CIA leak scandal timeline

CIA leak scandal timeline

:"Note: This subject is also referred to as: "CIA leak case timeline", "Plamegate scandal timeline", and "Plame affair timeline"."The CIA leak scandal timeline (also known as the CIA leak case timeline, the Plamegate scandal timeline, and the Plame affair timeline) pertains to the controversy leading to the CIA leak grand jury investigation and ensuing criminal trial "United States v. Libby", following Robert Novak's public disclosure of the then-still classified covert identity of United States Central Intelligence Agency officer Valerie Plame Wilson (known as the "CIA leak scandal" and also known as "Plamegate" and the "Plame affair"). [ "Timelines/Links"] , compiled by "The Joe and Valerie Wilson Legal Support Trust", accessed June 10, 2008.]

Valerie Plame Wilson is the wife of former U.S. Ambassador Joseph C. Wilson, author of a controversial op-ed entitled "What I Didn't Find in Africa" published in "The New York Times" on July 3, 2003, questioning the accuracy of the George W. Bush administration's rationale for the 2003 invasion of Iraq. Responding to that op-ed, Robert Novak publicly revealed Wilson's wife to be a CIA "operative" named "Valerie Plame" in his "Washington Post" column on July 14, 2003. [Robert D. Novak, [ "Mission to Niger,] " "The Washington Post" July 14, 2003: A21.] [Cf. " [ CBS Evening News] " September 7, 2006.]

Between 2003 and 2007, the United States Department of Justice directed the U.S. Department of Justice Office of Special Counsel, headed by Special Counsel Patrick Fitzgerald, to conduct a special investigation into the original source for the leak of Plame's then-still classified CIA covert identity and any possible violations of criminal statutes requiring government officials to use classified information responsibly and to testify truthfully in such federal investigations. The CIA leak grand jury investigation resulted in the indictment and conviction of Lewis Libby in United States v. Libby and the later commutation of his prison sentence by United States President George W. Bush.

In late August 2006, former U.S. Deputy Secretary of State Richard Armitage revealed publicly that Novak had based his disclosure of Mrs. Wilson's CIA identity on then still-classified information that Armitage initially gave him while Armitage was still serving in the State Department.

The "Timeline/Links" section of "The Joe and Valerie Wilson Legal Support Trust" provides links to "several timelines assembled by various national publications, which should help to shed some light on the events as they transpired," including this timeline, while observing: "Understanding the series of events that occurred around the exposure of Valerie Wilson's covert CIA status is somewhat difficult due to the misleading and contradictory statements given by various [administration] officials regarding the leak." [ "Timelines/Links"] , compiled by "The Joe and Valerie Wilson Legal Support Trust", accessed June 10, 2008. [Corrects typographical error within brackets.] ]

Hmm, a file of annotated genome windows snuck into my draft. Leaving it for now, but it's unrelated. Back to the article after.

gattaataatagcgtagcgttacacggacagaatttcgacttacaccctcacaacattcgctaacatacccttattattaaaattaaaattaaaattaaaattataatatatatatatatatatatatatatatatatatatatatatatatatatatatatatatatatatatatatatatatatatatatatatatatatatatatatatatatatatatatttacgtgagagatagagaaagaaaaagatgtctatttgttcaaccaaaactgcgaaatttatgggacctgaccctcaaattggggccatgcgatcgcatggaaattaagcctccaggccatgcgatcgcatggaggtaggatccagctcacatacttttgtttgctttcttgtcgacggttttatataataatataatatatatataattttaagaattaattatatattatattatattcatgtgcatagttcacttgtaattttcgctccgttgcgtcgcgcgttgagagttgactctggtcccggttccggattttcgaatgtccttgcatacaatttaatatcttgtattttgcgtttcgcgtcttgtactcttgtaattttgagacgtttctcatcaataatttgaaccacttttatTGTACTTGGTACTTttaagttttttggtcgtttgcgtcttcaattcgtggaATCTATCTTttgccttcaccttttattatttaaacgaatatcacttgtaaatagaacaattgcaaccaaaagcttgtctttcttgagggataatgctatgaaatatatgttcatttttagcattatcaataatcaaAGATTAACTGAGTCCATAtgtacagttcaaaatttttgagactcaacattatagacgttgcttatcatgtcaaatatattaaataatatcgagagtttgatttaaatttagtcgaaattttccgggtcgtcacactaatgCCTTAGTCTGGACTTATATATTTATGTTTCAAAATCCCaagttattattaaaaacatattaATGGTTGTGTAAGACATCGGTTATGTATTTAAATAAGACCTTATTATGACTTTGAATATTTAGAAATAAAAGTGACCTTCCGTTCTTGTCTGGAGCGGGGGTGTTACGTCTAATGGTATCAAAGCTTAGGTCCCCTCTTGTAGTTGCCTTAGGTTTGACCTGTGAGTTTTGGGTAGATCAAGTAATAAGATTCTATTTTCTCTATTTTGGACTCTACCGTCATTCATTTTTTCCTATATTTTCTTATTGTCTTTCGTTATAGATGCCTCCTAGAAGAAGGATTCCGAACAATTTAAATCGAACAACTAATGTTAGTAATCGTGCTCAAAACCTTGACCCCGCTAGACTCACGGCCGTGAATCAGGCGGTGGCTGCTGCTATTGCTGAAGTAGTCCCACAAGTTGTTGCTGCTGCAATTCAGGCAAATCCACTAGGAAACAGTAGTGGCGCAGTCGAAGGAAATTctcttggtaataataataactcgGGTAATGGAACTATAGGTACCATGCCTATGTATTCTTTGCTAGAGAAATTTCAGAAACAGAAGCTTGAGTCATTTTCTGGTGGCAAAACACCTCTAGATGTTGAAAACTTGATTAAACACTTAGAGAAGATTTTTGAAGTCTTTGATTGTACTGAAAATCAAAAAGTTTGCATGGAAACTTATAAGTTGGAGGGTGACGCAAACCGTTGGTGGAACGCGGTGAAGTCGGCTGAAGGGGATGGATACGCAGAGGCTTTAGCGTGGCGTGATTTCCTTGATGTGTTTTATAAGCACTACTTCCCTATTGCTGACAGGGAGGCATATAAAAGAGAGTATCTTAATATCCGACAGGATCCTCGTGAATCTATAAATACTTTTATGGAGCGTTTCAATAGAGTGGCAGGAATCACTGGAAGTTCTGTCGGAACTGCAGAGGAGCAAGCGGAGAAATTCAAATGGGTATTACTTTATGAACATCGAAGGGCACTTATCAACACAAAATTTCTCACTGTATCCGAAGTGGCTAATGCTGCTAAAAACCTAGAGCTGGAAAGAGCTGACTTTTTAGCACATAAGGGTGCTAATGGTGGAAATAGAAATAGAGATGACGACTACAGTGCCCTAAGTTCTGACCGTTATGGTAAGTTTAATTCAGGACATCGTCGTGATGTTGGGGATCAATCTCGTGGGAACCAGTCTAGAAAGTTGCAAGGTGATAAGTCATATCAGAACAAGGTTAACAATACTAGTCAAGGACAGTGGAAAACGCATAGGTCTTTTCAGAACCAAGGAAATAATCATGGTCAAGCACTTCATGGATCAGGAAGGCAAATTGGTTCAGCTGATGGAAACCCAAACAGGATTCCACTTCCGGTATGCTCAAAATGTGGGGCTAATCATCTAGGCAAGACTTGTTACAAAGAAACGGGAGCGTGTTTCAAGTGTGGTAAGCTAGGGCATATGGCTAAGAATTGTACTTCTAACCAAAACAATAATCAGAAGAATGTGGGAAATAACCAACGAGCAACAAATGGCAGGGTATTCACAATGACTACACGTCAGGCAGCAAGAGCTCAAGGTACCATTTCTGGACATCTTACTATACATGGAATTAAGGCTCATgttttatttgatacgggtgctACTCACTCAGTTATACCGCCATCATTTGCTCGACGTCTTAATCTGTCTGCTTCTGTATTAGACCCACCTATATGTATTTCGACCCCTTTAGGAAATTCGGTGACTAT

Key background events


*Between 1980 and 1982 Iraq procures more than 400 tons of yellowcake from Portugal and Niger. This material remains in Iraq under IAEA monitoring until the 2003 invasion. [ [ IAEA report] "The components of Iraq's clandestine nuclear programme"] [ [ Iraq Survey Group] "Iraq’s Known Uranium Holdings"]


*Seyni Kountché, then President of Niger, stated that his country would "sell uranium even to the devil."]


*A BBC report notes that South Africa illicitly sells Uranium to Iraq through Uday Hussein. This sale is unverified by other sources. [ [ BBC NEWS | Africa | Iraq 'sought African uranium' ] ]


*According to an editorial in National Review Online, an IAEA report lists 580 tons of natural uranium in Iraqi stockpiles, some of which came from Niger.


*June: (According to a 2002 conversation between Joseph C. Wilson and former Prime Minister of Niger Ibrahim Assane Mayaki) An Iraqi businessman approached Mayaki and insisted that Mayaki meet with an Iraqi delegation to discuss "expanding commercial relations" between the Iraqi government of Saddam Hussein and Niger. Mayaki interpreted the overture as an attempt to discuss uranium sales, but steered the conversation away from trade because of UN sanctions against Iraq. [ [ Plame's Input Is Cited on Niger Mission ( ] ] In a 2004 conversation with Wilson, Wilson's "Nigerien source" (presumably, Mayaki), told Wilson that the "Iraqi businessman" he had met in June 1999 was Muhammed Saeed al-Sahaf, the former Iraqi Information Minister, sometimes referred to in the U.S. press as "Baghdad Bob." [Joseph C. Wilson, "The Politics of Truth" 12, 424.]


*New Years 2001: Over the holiday, a gang of burglars break into the embassy of Niger in Rome and steal some letterhead and official stamps. [ [] [] [] ]

Late 2001 – Early 2002